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Regulatory Environment

Purchase by banks of bank-owned life insurance (“BOLI”) as a method to informally finance benefit expenses is a subject that has been addressed by federal bank regulators. Most notably, the Office of the Comptroller of the Currency (the “OCC”) issued Banking Circular 249 in 1991 on the subject, establishing quantifiable standards a bank could employ to determine whether an investment in BOLI would be permissible for that bank. The other federal financial institution supervisory agencies, including the Federal Reserve Board (the “FRB”), the Federal Deposit Insurance Corporation (the “FDIC”), and the Office of Thrift Supervision (the “OTS”), thereafter followed the lead of the OCC on the subject of BOLI, essentially applying Banking Circular 249 to BOLI investments by financial institutions subject to these agencies’ respective jurisdictions. Banking Circular 249 was replaced by the OCC in 1996 with issuance of OCC Bulletin 96-51, and in July 2000 with issuance of OCC Bulletin 2000-23.

On December 7, 2004, the OCC, the FRB, the FDIC, and the OTS issued the “Interagency Statement on the Purchase and Risk Management of Life Insurance.” The Interagency Statement on the Purchase and Risk Management of Life Insurance may be found in OCC Bulletin 2004-56 for national banks, OTS Thrift Bulletin 84 for state- and federally chartered thrifts, Supervisory Letter SR 04-19 for state-chartered, FRB-regulated commercial banks, and FIL-127-2004 for state-chartered, FDIC-regulated commercial banks and savings banks. Thirty pages long, the interagency BOLI guidance is very comprehensive and clarifies the federal bank regulatory agencies’ expectations regarding BOLI program implementation, operation, and ongoing risk assessment. For new BOLI purchases, the interagency BOLI guidance requires that financial institutions have a comprehensive risk management process for purchasing and holding BOLI. Moreover, financial institutions that currently hold BOLI must complete an annual assessment of their BOLI investments as described in the “Risk Management of BOLI” section of the interagency BOLI guidance.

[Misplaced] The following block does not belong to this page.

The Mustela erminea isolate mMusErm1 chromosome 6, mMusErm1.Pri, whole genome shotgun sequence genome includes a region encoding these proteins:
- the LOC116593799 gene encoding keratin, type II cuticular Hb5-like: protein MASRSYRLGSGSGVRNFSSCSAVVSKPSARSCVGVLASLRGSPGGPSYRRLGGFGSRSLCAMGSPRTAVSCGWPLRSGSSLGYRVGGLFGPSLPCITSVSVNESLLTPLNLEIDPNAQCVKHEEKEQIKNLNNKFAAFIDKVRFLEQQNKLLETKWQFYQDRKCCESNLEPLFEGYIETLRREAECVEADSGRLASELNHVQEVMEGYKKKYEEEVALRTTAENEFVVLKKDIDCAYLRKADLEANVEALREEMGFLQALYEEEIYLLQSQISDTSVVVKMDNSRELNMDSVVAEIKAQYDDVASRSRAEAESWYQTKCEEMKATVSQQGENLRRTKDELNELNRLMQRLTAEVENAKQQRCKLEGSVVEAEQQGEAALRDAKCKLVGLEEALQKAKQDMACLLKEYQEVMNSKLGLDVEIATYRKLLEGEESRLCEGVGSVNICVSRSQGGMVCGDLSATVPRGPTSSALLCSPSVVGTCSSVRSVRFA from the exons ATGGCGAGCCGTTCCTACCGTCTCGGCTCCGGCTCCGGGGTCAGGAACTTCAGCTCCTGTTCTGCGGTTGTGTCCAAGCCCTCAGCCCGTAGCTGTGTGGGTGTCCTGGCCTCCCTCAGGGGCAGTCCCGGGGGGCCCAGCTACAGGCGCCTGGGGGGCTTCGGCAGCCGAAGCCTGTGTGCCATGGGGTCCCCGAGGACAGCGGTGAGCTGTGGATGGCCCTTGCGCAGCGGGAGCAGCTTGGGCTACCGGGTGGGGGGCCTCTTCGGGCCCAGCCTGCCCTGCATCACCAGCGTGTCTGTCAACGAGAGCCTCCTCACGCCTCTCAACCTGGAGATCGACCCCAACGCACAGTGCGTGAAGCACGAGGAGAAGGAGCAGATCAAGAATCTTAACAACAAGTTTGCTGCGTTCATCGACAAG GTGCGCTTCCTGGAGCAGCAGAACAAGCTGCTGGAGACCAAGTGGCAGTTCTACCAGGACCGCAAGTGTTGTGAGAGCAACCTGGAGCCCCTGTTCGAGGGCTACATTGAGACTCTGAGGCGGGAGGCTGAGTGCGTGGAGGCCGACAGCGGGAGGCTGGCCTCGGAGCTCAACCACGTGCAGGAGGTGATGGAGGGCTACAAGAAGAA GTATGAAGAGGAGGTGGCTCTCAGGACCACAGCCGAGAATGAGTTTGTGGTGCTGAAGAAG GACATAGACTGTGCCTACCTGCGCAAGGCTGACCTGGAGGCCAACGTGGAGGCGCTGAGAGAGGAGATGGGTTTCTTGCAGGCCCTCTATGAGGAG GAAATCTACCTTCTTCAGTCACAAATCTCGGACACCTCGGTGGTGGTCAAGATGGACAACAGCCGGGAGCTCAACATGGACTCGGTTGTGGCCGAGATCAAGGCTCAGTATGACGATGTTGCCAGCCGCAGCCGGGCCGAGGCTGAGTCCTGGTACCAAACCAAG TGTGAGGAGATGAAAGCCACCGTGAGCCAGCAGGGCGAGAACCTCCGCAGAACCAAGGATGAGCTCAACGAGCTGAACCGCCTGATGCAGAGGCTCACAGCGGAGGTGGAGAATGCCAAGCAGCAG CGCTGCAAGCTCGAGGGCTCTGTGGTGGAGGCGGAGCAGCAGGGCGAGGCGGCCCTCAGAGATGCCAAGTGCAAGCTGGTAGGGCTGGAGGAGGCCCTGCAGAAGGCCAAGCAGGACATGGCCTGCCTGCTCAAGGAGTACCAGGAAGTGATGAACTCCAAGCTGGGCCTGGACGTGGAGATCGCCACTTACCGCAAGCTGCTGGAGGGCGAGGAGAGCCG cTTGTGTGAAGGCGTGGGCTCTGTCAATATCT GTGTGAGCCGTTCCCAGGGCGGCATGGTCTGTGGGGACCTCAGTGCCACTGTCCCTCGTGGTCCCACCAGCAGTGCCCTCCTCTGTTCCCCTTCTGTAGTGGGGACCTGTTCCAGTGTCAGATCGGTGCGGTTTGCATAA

The interagency BOLI guidance states that “before entering into a BOLI contract, institutions should have a comprehensive risk management process for purchasing and holding BOLI.” This process necessarily entails development of a detailed BOLI investment policy describing, at a minimum – (1) senior management and board oversight of the BOLI investment; (2) the single insurer and aggregate insurer BOLI investment limits established by the institution; (3) the institution’s pre-purchase analysis of BOLI products and alternatives; and (4) the institution’s risk assessment, management, monitoring, and internal control processes, as well as the appropriate internal audit and compliance functions. A detailed BOLI investment policy will assist a financial institution’s board in documenting the complex risk characteristics of the BOLI investment and in explaining the role BOLI is intended to play in the institution’s overall business strategy.

In addition to conducting a risk assessment as part of a thorough pre-purchase analysis, financial institutions must also monitor BOLI risks on an ongoing basis. The interagency BOLI guidance provides that an institution should review the performance of its BOLI assets with the board of directors at least annually. More frequent reviews are appropriate if there are significant changes to the BOLI program, such as additional purchases, a decline in the financial condition of the insurance carrier(s), anticipated policy surrenders, or changes in tax laws or interpretations that could have an impact on the BOLI’s performance.

Each institution must also establish internal policies and procedures that limit the aggregate cash surrender value of policies from any one life insurance company, as well as the aggregate cash surrender value of life insurance policies from all life insurance companies. When establishing these internal BOLI limits, an institution must consider its legal lending limit, the capital concentration threshold, and, in the case of state-chartered bank and thrift institutions, any applicable state restrictions on BOLI holdings. The federal bank regulatory agencies expect management to be able to justify an institution’s aggregate BOLI holdings above 25% of capital. The guidance notes that institutions approaching or exceeding the 25% of capital threshold can expect examiners to “more closely scrutinize the risk management policies and controls associated with the BOLI assets and, where deficient, to require corrective action.” Parenthetically, it is interesting to note that the OTS Northeast Regional Director stated in a Fall 2004 letter to the 274 OTS-chartered thrifts in the 12-state OTS Northeast Region that “as a rule of thumb,” thrifts intending to purchase BOLI at or above 20% of capital should discuss such purchases with the OTS prior to consummation of the transaction. Alone among the four federal bank and thrift regulatory agencies in its supervisory approach regarding the rigidity of BOLI investment limits, the OTS has since July, 2002, required thrifts to request permission before investing more than 25% of total capital in BOLI.